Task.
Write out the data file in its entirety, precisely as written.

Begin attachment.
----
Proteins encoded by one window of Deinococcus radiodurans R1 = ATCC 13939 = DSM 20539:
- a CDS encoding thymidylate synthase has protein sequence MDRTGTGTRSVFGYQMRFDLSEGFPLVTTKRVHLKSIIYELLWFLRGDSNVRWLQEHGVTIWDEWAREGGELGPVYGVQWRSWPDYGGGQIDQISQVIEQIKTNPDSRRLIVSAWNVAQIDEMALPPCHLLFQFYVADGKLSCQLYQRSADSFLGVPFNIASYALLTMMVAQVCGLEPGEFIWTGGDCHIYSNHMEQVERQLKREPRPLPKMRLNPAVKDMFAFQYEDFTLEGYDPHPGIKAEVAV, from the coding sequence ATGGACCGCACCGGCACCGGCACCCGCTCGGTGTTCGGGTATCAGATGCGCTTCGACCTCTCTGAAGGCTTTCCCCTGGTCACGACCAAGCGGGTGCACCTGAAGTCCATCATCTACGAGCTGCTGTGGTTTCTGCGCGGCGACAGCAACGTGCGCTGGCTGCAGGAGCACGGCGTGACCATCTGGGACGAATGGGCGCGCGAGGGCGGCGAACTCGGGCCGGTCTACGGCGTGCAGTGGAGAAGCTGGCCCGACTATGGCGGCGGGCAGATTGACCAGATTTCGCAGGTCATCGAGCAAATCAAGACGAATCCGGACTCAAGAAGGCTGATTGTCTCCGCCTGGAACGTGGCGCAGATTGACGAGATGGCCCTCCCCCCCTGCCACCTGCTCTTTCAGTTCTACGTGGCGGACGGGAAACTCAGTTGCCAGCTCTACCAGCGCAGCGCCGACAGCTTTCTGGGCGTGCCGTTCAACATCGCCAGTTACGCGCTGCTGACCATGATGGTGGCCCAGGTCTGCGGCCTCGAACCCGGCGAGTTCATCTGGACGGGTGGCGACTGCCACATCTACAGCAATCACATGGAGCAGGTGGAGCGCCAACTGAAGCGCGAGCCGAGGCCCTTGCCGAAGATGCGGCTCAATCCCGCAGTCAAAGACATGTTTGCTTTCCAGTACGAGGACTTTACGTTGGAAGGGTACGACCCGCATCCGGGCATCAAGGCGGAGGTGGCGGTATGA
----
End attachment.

Proteins encoded by one window of Deinococcus radiodurans R1 = ATCC 13939 = DSM 20539:
- a CDS encoding thymidylate synthase has protein sequence MDRTGTGTRSVFGYQMRFDLSEGFPLVTTKRVHLKSIIYELLWFLRGDSNVRWLQEHGVTIWDEWAREGGELGPVYGVQWRSWPDYGGGQIDQISQVIEQIKTNPDSRRLIVSAWNVAQIDEMALPPCHLLFQFYVADGKLSCQLYQRSADSFLGVPFNIASYALLTMMVAQVCGLEPGEFIWTGGDCHIYSNHMEQVERQLKREPRPLPKMRLNPAVKDMFAFQYEDFTLEGYDPHPGIKAEVAV, from the coding sequence ATGGACCGCACCGGCACCGGCACCCGCTCGGTGTTCGGGTATCAGATGCGCTTCGACCTCTCTGAAGGCTTTCCCCTGGTCACGACCAAGCGGGTGCACCTGAAGTCCATCATCTACGAGCTGCTGTGGTTTCTGCGCGGCGACAGCAACGTGCGCTGGCTGCAGGAGCACGGCGTGACCATCTGGGACGAATGGGCGCGCGAGGGCGGCGAACTCGGGCCGGTCTACGGCGTGCAGTGGAGAAGCTGGCCCGACTATGGCGGCGGGCAGATTGACCAGATTTCGCAGGTCATCGAGCAAATCAAGACGAATCCGGACTCAAGAAGGCTGATTGTCTCCGCCTGGAACGTGGCGCAGATTGACGAGATGGCCCTCCCCCCCTGCCACCTGCTCTTTCAGTTCTACGTGGCGGACGGGAAACTCAGTTGCCAGCTCTACCAGCGCAGCGCCGACAGCTTTCTGGGCGTGCCGTTCAACATCGCCAGTTACGCGCTGCTGACCATGATGGTGGCCCAGGTCTGCGGCCTCGAACCCGGCGAGTTCATCTGGACGGGTGGCGACTGCCACATCTACAGCAATCACATGGAGCAGGTGGAGCGCCAACTGAAGCGCGAGCCGAGGCCCTTGCCGAAGATGCGGCTCAATCCCGCAGTCAAAGACATGTTTGCTTTCCAGTACGAGGACTTTACGTTGGAAGGGTACGACCCGCATCCGGGCATCAAGGCGGAGGTGGCGGTATGA